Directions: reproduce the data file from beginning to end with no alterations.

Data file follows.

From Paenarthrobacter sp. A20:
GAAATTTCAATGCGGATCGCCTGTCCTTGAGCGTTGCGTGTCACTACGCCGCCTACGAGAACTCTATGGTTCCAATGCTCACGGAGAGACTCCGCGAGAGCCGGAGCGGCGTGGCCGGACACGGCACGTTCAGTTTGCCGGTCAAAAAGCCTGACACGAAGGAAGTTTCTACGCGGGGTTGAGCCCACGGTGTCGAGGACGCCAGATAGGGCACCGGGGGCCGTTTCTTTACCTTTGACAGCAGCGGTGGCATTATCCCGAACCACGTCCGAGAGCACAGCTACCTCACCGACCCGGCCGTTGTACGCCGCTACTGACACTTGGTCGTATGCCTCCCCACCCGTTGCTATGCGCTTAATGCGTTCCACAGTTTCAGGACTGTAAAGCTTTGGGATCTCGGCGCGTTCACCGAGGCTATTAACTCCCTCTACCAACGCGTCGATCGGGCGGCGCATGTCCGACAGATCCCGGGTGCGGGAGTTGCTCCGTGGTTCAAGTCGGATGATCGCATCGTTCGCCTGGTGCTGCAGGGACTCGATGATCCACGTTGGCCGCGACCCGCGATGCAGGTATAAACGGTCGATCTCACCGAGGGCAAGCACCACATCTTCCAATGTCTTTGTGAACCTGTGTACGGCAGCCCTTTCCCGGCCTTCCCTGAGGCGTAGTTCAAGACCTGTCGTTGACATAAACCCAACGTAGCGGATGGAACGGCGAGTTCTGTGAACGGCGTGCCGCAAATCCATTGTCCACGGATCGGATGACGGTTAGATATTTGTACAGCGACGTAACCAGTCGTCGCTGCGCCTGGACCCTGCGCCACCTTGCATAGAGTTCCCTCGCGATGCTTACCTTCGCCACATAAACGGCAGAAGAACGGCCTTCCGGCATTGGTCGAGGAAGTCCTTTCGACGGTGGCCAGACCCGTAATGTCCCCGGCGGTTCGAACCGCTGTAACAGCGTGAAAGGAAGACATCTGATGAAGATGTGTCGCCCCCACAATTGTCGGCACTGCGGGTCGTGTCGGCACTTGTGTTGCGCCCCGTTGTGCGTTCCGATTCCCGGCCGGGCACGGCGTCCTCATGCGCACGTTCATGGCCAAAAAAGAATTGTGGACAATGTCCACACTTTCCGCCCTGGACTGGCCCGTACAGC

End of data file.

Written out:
From Paenarthrobacter sp. A20:
GAAATTTCAATGCGGATCGCCTGTCCTTGAGCGTTGCGTGTCACTACGCCGCCTACGAGAACTCTATGGTTCCAATGCTCACGGAGAGACTCCGCGAGAGCCGGAGCGGCGTGGCCGGACACGGCACGTTCAGTTTGCCGGTCAAAAAGCCTGACACGAAGGAAGTTTCTACGCGGGGTTGAGCCCACGGTGTCGAGGACGCCAGATAGGGCACCGGGGGCCGTTTCTTTACCTTTGACAGCAGCGGTGGCATTATCCCGAACCACGTCCGAGAGCACAGCTACCTCACCGACCCGGCCGTTGTACGCCGCTACTGACACTTGGTCGTATGCCTCCCCACCCGTTGCTATGCGCTTAATGCGTTCCACAGTTTCAGGACTGTAAAGCTTTGGGATCTCGGCGCGTTCACCGAGGCTATTAACTCCCTCTACCAACGCGTCGATCGGGCGGCGCATGTCCGACAGATCCCGGGTGCGGGAGTTGCTCCGTGGTTCAAGTCGGATGATCGCATCGTTCGCCTGGTGCTGCAGGGACTCGATGATCCACGTTGGCCGCGACCCGCGATGCAGGTATAAACGGTCGATCTCACCGAGGGCAAGCACCACATCTTCCAATGTCTTTGTGAACCTGTGTACGGCAGCCCTTTCCCGGCCTTCCCTGAGGCGTAGTTCAAGACCTGTCGTTGACATAAACCCAACGTAGCGGATGGAACGGCGAGTTCTGTGAACGGCGTGCCGCAAATCCATTGTCCACGGATCGGATGACGGTTAGATATTTGTACAGCGACGTAACCAGTCGTCGCTGCGCCTGGACCCTGCGCCACCTTGCATAGAGTTCCCTCGCGATGCTTACCTTCGCCACATAAACGGCAGAAGAACGGCCTTCCGGCATTGGTCGAGGAAGTCCTTTCGACGGTGGCCAGACCCGTAATGTCCCCGGCGGTTCGAACCGCTGTAACAGCGTGAAAGGAAGACATCTGATGAAGATGTGTCGCCCCCACAATTGTCGGCACTGCGGGTCGTGTCGGCACTTGTGTTGCGCCCCGTTGTGCGTTCCGATTCCCGGCCGGGCACGGCGTCCTCATGCGCACGTTCATGGCCAAAAAAGAATTGTGGACAATGTCCACACTTTCCGCCCTGGACTGGCCCGTACAGC